Global Health Press
New vaccine for herpes reduces the number of outbreaks and lowers risk of the virus being passed on through sex

New vaccine for herpes reduces the number of outbreaks and lowers risk of the virus being passed on through sex

vaccinationA new injection can treat herpes by charging up the body’s immune system to fight the virus, scientists believe.

The vaccine – which would become the world’s first for the Herpes Simplex Virus type 2 virus (HSV-2) – was found to reduce the activity of the infection.

Despite there being no cure for the sexually transmitted infection, symptoms can be controlled through medicine.

Visibility of the virus on the skin around the genitals was reduced by 60 per cent as a result of the jab, researchers found.

Given over a course of three injections, the effects of the GEN-003 vaccine last for up to one year and cut the number of outbreaks in sufferers.

It works by stimulating antibodies in the bloodstream in an attempt to make the virus ineffective.

The injection recruits white blood cells which circulate around our bodies searching for any infections.

More than 500 million people suffer from the virus worldwide, and the new discovery could significantly lower the rate of transmission and outbreaks, experts say.

Current treatments for the virus include medications which are taken to treat outbreaks and to reduce the risk of sexual transmission.

In fact, the injection could become even more powerful if used in combination with existing medicines.

Dr Kenneth Fife, Professor of Medicine at Indiana University, said while several previous preventative vaccines have failed in the past, the new approach which boosts the immune system may one day lead to an effective vaccine that prevents herpes.

He said: ‘GEN-003 is expected to be tested in combination with antiviral medications to potentially provide a level of relief not currently achievable.

‘GEN-003 is believed to work through a different pathway from most vaccines by recruiting T cells, which are critical to controlling chronic infections such as herpes.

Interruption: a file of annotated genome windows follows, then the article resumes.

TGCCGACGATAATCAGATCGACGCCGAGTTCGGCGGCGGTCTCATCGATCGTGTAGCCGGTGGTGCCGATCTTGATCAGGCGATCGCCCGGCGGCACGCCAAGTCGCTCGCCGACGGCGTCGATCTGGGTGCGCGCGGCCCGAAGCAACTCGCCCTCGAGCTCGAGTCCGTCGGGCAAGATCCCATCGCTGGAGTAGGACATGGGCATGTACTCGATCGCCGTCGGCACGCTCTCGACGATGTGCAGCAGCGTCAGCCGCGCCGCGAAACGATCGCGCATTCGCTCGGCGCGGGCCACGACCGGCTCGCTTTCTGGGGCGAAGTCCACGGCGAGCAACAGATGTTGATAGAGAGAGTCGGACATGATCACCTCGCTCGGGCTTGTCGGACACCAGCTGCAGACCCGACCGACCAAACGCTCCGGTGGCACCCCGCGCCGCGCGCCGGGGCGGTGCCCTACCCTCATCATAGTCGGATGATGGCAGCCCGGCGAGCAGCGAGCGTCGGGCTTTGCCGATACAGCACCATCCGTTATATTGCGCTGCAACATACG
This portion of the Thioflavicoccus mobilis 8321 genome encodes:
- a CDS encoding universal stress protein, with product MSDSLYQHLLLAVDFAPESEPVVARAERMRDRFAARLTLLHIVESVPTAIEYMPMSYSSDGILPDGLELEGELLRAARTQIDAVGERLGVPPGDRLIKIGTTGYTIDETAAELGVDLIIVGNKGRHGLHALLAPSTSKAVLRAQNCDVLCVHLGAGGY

‘The importance of these clinical findings is that it represents a new approach to treatment, and may provide a new option for patients suffering from chronic, recurrent genital herpes.’

Researchers tested on 310 participants with a history of chronic, recurrent genital herpes.

They received three shots of one of six different vaccine doses, 21 days apart.

Over one year, participants were tested for stimulation of the immune system against the herpes virus.
They were also measured for the frequency of their virus being detectable on the skin around the genital area (viral shedding) and the number of days that herpes outbreaks (lesions) were visible.

The new injection was found to significantly reduce the rate of viral shedding and lesion frequency compared to before treatment.

Genital herpes is a chronic condition and remains in the body for ever, as it can become active at any time.
Passed on through sexual contact, the virus causes painful blisters to emerge on the genitals.

The virus recurs up to five times within the first two of being infected in most people, however outbreaks reduce over time.

Common in people aged between 20 and 24, the symptoms can be controlled using antiviral medicines.
Doctors advise people to avoid sex until symptoms of the virus have passed to help prevent the spread of the infection – and to continue using a condom after.

Source: Mail Online